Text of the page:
Background: Substantial evidence indicates that molecular hydrogen (H2) has beneficial vascular effects because of its antioxidant and/or anti-inflammatory effects. Thus, hydrogen-rich water may prove to be an effective anti-aging drink. This study examined the effects of H2on endothelial senescence and clarified the mechanisms involved.
Methods and results: Hydrogen-rich medium was produced by a high-purity hydrogen gas generator. Human umbilical vein endothelial cells (HUVECs) were incubated with 2,3,7,8-tetrachlorodibenzo-p-dioxin (TCDD) for various time periods in normal or hydrogen-rich medium. The baseline H2concentration in hydrogen-rich medium was 0.55±0.07 mmol/L. This concentration gradually decreased, and H2was almost undetectable in medium after 12 h. At 24 h after TCDD exposure, HUVECs treated with TCDD exhibited increased 8OHdG and acetyl-p53 expression, decreased nicotinamide adenine dinucleotide (NAD(+))/NADH ratio, impaired Sirt1 activity, and enhanced senescence-associated β-galactosidase. However, HUVECs incubated in hydrogen-rich medium did not exhibit these TCDD-induced changes accompanying Nrf2 activation, which was observed even after H2was undetectable in the medium. Chrysin, an inhibitor of Nrf2, abolished the protective effects of H2on HUVECs.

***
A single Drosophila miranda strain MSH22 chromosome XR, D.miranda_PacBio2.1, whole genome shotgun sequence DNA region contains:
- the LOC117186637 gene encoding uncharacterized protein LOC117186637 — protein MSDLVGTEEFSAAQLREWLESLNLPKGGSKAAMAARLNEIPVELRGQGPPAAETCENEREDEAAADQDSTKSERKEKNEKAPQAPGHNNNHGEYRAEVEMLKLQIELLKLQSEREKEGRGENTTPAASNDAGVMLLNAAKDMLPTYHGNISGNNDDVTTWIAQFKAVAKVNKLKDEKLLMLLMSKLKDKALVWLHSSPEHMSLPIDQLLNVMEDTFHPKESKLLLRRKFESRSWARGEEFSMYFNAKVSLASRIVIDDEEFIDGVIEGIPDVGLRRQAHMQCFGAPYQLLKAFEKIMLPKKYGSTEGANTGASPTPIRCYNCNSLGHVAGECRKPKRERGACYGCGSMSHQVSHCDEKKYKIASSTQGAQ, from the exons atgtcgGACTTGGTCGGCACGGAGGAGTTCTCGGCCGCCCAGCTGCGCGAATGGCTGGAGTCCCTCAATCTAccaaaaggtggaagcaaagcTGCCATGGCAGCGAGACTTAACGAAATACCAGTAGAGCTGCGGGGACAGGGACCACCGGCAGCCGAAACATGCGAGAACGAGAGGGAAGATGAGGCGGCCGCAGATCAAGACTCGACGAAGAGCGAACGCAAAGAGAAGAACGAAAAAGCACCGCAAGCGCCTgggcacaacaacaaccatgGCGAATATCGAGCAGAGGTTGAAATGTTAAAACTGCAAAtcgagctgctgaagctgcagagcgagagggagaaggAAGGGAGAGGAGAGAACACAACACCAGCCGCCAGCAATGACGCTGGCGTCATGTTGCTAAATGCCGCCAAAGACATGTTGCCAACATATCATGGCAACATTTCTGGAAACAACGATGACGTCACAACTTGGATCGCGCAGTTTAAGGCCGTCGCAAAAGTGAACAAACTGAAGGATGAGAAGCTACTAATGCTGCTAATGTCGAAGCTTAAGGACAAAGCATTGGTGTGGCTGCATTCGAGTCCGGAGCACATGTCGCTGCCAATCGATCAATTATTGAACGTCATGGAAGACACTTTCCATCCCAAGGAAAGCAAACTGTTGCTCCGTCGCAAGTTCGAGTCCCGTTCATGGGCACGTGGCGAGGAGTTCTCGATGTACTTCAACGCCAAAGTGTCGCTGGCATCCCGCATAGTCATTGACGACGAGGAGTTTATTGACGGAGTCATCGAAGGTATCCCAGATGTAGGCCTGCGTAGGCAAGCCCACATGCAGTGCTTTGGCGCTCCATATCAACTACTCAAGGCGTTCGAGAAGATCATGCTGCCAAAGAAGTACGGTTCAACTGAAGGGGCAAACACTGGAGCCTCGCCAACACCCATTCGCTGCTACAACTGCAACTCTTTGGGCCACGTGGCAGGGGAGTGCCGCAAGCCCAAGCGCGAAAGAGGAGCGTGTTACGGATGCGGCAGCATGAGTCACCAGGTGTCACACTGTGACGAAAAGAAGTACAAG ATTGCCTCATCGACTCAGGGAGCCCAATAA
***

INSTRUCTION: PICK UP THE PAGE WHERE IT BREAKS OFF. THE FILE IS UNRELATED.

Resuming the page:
Conclusions: H2has long-lasting antioxidant and anti-aging effects on vascular endothelial cells through the Nrf2 pathway, even after transient exposure to H2. Hydrogen-rich water may thus be a functional drink that increases longevity. (Circ J 2016; 80: 2037-2046).